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  #1  
Old June 12th, 2007, 10:06 AM
montanablur montanablur is offline
Sinuhe Xavier
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Join Date: May 2006
Location: Neither here, nor there...
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Sopranos

Okay...

So watch that final scene again.

The answer lies with everyone that was there...

The guy at the counter that goes to the bathroom is credited as Nikki Leatardo, Phil's cousin. He is also wearing a Members Only jacket, the title of the first show of the last season.

The boy scouts are from the model train store.

The brothers at the end of the counter tried to kill Tony and only clipped him in the ear in season 4.

The trucker was the brother of the guy who was robbed by Christopher in Season 2. Remember the DVD players? The trucker had to identify the body.

There were three people in that restaurant that wanted Tony Dead, David Chase was just saying Tony would never escape his past.

The Sopranos was a show of subtleties... And that last scene was a reward for the true fans.
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  #2  
Old June 12th, 2007, 10:50 AM
Mike_Rupp Mike_Rupp is offline
Mike Rupp
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http://testpattern.msnbc.msn.com/arc...11/222698.aspx

It sounds like there is a lot of ambiguity on what transpired in the final scene. I'm sure its what David Chase wanted. This will be one of those final scenes that will be talked about for a while.
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  #3  
Old June 12th, 2007, 11:04 AM
johnlee johnlee is online now
John Lee
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Join Date: Sep 2003
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I've never watched the Sopranos.

I do like this A&E commercial though:

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  #4  
Old June 12th, 2007, 11:22 AM
Mike_Rupp Mike_Rupp is offline
Mike Rupp
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http://www.amazon.com/Sopranos-Compl...1673057&sr=8-1

Its just a few clicks away from your mailbox.
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  #5  
Old June 12th, 2007, 11:29 AM
johnlee johnlee is online now
John Lee
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My brother is all into that show. I just never got into it. Same goes for that "Sex and the City" show. Never saw it.
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  #6  
Old June 12th, 2007, 11:37 AM
Mike_Rupp Mike_Rupp is offline
Mike Rupp
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Location: Mercer Island, WA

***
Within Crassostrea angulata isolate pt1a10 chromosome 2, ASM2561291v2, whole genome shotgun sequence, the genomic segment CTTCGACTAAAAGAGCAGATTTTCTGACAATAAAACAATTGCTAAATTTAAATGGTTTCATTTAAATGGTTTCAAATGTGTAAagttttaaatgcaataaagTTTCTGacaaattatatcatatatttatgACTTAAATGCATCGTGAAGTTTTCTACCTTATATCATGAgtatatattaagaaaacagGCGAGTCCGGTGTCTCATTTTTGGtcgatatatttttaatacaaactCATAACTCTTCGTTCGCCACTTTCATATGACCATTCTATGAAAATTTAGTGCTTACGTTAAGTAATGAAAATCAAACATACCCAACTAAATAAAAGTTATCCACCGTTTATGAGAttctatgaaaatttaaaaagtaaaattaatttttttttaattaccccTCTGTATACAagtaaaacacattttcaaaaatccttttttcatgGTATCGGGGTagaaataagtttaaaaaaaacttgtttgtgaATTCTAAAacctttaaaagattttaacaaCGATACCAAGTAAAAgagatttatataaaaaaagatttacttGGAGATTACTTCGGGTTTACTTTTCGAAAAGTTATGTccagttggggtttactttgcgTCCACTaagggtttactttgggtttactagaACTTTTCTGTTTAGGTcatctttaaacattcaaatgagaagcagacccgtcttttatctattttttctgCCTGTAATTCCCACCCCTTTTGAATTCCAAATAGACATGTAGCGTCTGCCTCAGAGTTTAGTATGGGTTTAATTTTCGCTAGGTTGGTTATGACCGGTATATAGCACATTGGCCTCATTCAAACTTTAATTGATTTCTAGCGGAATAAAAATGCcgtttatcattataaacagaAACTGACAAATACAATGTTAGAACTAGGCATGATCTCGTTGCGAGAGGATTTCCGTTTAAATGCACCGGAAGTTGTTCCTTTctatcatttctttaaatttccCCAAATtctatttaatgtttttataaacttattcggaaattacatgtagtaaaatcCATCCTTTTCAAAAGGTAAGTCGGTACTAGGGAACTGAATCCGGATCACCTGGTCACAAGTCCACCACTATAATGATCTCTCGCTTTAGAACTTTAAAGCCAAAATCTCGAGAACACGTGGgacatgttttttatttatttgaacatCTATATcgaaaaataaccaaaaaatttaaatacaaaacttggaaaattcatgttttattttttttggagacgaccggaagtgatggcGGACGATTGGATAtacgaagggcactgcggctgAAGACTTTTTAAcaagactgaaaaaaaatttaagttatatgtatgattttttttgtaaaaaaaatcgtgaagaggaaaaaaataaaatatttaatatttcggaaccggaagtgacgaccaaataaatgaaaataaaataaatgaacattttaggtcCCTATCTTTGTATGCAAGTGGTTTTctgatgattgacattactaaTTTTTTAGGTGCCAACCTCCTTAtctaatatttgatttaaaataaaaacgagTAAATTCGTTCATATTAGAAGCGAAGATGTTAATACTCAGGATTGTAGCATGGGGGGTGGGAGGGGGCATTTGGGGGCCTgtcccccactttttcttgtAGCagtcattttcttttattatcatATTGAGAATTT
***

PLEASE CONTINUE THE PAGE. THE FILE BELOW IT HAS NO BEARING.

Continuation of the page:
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For me, that show was about remembering my childhood. Having Italian blood on both sides of my family, it reminded me of scenes of our family gatherings. It was the little stuff that most people look over which is what I loved about it. Lines like, "bring the gabagool over here" and the use of "madonn'", those kinds of things.

They did a really good job of portraying the family dynamics of an Italian-American family.
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  #7  
Old June 12th, 2007, 11:50 AM
montanablur montanablur is offline
Sinuhe Xavier
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Join Date: May 2006
Location: Neither here, nor there...
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That A&E spot is classic... I've never seen it before thanks...
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  #8  
Old June 12th, 2007, 12:32 PM
nosivad_bor nosivad_bor is offline
Rob Davison
 
Join Date: Sep 2003
Location: Pittsburgh, PA
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I noticed the keep me hangin' on song was played more than once. I'm, a big fan of the vanilla fudge version and I thought that I heard it was that version but it sounded rocked out. It was actually played twice in the show once at the beginning, just the instrumental and once in the middle.

I think this is a finale to be studied. I am going to begin to renege on any negative statements I made, It might just turn out to be a beautiful ending once I figure it all out.
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  #9  
Old June 12th, 2007, 12:43 PM
montanablur montanablur is offline
Sinuhe Xavier
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Join Date: May 2006
Location: Neither here, nor there...
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I'll send you all the previous seasons so you can catch up...
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  #10  
Old June 12th, 2007, 01:29 PM
matttaylor matttaylor is offline
Matt Taylor
 
Join Date: Dec 2004
Posts: 370